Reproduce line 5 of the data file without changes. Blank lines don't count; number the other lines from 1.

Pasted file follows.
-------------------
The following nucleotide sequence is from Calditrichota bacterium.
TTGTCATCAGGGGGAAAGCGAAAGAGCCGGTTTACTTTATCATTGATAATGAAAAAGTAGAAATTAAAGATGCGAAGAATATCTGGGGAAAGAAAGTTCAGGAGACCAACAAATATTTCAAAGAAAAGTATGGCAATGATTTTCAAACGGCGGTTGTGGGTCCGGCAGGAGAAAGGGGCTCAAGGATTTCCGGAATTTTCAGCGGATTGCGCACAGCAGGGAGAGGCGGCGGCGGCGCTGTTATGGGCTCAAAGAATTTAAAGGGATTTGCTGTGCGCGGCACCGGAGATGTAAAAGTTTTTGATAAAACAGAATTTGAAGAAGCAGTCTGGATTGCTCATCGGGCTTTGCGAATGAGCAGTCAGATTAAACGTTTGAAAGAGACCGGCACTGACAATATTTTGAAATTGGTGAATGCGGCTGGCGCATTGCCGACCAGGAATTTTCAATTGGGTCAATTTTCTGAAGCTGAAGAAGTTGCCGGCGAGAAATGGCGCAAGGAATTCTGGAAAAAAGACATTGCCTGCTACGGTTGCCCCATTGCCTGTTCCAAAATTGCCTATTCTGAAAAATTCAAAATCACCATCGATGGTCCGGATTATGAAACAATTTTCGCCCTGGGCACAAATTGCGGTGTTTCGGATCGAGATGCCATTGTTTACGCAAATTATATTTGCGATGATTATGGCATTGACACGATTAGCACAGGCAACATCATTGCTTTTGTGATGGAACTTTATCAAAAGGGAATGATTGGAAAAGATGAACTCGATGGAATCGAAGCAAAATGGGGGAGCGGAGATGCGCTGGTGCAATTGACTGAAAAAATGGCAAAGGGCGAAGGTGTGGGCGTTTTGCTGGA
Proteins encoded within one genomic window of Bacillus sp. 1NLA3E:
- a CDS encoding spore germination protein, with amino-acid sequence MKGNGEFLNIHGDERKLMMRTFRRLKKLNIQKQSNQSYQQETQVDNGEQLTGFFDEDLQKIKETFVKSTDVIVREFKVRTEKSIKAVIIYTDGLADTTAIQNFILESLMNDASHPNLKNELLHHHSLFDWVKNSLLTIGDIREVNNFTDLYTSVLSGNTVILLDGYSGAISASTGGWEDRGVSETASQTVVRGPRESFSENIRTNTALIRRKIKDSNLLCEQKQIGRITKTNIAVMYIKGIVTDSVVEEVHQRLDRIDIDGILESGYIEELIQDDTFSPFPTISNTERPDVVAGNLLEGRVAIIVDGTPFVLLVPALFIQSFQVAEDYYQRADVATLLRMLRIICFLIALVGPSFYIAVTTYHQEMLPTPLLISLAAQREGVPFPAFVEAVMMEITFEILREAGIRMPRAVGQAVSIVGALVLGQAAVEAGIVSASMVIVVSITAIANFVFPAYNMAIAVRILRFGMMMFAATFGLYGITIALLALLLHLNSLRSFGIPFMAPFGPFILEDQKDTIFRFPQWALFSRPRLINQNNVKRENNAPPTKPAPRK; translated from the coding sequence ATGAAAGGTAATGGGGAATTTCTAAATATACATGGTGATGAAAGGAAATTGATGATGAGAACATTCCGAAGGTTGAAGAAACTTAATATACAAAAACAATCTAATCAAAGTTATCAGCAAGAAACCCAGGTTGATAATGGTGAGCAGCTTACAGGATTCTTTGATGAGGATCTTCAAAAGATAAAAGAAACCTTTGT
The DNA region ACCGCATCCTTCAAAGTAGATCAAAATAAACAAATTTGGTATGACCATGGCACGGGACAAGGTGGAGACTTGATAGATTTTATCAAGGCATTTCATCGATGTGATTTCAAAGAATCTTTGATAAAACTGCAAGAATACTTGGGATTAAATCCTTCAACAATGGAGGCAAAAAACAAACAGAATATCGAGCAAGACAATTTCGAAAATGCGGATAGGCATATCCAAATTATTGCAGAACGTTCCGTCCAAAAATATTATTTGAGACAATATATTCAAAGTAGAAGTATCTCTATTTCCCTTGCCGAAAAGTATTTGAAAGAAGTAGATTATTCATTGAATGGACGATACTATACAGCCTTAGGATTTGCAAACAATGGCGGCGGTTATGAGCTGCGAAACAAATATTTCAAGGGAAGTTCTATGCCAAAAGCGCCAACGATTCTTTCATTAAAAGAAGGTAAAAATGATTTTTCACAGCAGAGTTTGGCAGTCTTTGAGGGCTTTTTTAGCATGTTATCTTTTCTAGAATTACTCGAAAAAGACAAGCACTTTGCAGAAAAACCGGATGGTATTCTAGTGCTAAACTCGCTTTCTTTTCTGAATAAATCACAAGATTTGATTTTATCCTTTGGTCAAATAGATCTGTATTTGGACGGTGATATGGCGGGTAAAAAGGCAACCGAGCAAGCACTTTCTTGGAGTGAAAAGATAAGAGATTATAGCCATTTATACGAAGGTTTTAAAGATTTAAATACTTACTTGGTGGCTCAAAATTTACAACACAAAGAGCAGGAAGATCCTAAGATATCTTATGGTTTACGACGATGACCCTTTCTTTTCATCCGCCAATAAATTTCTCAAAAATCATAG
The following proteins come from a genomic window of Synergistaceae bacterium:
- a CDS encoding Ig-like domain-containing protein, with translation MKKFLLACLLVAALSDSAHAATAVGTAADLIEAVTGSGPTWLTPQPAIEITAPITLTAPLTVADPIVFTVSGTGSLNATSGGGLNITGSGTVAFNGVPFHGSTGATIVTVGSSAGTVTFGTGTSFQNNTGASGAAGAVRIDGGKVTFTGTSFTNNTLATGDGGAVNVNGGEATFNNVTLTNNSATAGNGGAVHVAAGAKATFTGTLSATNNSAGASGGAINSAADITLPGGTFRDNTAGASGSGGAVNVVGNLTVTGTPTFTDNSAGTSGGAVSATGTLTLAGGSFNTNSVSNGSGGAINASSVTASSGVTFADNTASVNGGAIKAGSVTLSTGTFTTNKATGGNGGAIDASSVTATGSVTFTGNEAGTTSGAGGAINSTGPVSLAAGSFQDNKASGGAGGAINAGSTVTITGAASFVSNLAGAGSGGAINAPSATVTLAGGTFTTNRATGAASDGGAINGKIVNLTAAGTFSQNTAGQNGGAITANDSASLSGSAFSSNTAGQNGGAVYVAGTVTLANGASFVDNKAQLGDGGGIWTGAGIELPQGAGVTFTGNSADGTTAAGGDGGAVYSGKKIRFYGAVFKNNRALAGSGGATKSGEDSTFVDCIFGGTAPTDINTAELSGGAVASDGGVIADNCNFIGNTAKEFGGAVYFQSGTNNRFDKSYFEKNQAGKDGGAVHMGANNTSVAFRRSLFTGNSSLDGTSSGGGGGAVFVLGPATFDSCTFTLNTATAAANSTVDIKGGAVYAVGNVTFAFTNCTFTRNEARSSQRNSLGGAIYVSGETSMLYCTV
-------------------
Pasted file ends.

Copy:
The DNA region ACCGCATCCTTCAAAGTAGATCAAAATAAACAAATTTGGTATGACCATGGCACGGGACAAGGTGGAGACTTGATAGATTTTATCAAGGCATTTCATCGATGTGATTTCAAAGAATCTTTGATAAAACTGCAAGAATACTTGGGATTAAATCCTTCAACAATGGAGGCAAAAAACAAACAGAATATCGAGCAAGACAATTTCGAAAATGCGGATAGGCATATCCAAATTATTGCAGAACGTTCCGTCCAAAAATATTATTTGAGACAATATATTCAAAGTAGAAGTATCTCTATTTCCCTTGCCGAAAAGTATTTGAAAGAAGTAGATTATTCATTGAATGGACGATACTATACAGCCTTAGGATTTGCAAACAATGGCGGCGGTTATGAGCTGCGAAACAAATATTTCAAGGGAAGTTCTATGCCAAAAGCGCCAACGATTCTTTCATTAAAAGAAGGTAAAAATGATTTTTCACAGCAGAGTTTGGCAGTCTTTGAGGGCTTTTTTAGCATGTTATCTTTTCTAGAATTACTCGAAAAAGACAAGCACTTTGCAGAAAAACCGGATGGTATTCTAGTGCTAAACTCGCTTTCTTTTCTGAATAAATCACAAGATTTGATTTTATCCTTTGGTCAAATAGATCTGTATTTGGACGGTGATATGGCGGGTAAAAAGGCAACCGAGCAAGCACTTTCTTGGAGTGAAAAGATAAGAGATTATAGCCATTTATACGAAGGTTTTAAAGATTTAAATACTTACTTGGTGGCTCAAAATTTACAACACAAAGAGCAGGAAGATCCTAAGATATCTTATGGTTTACGACGATGACCCTTTCTTTTCATCCGCCAATAAATTTCTCAAAAATCATAG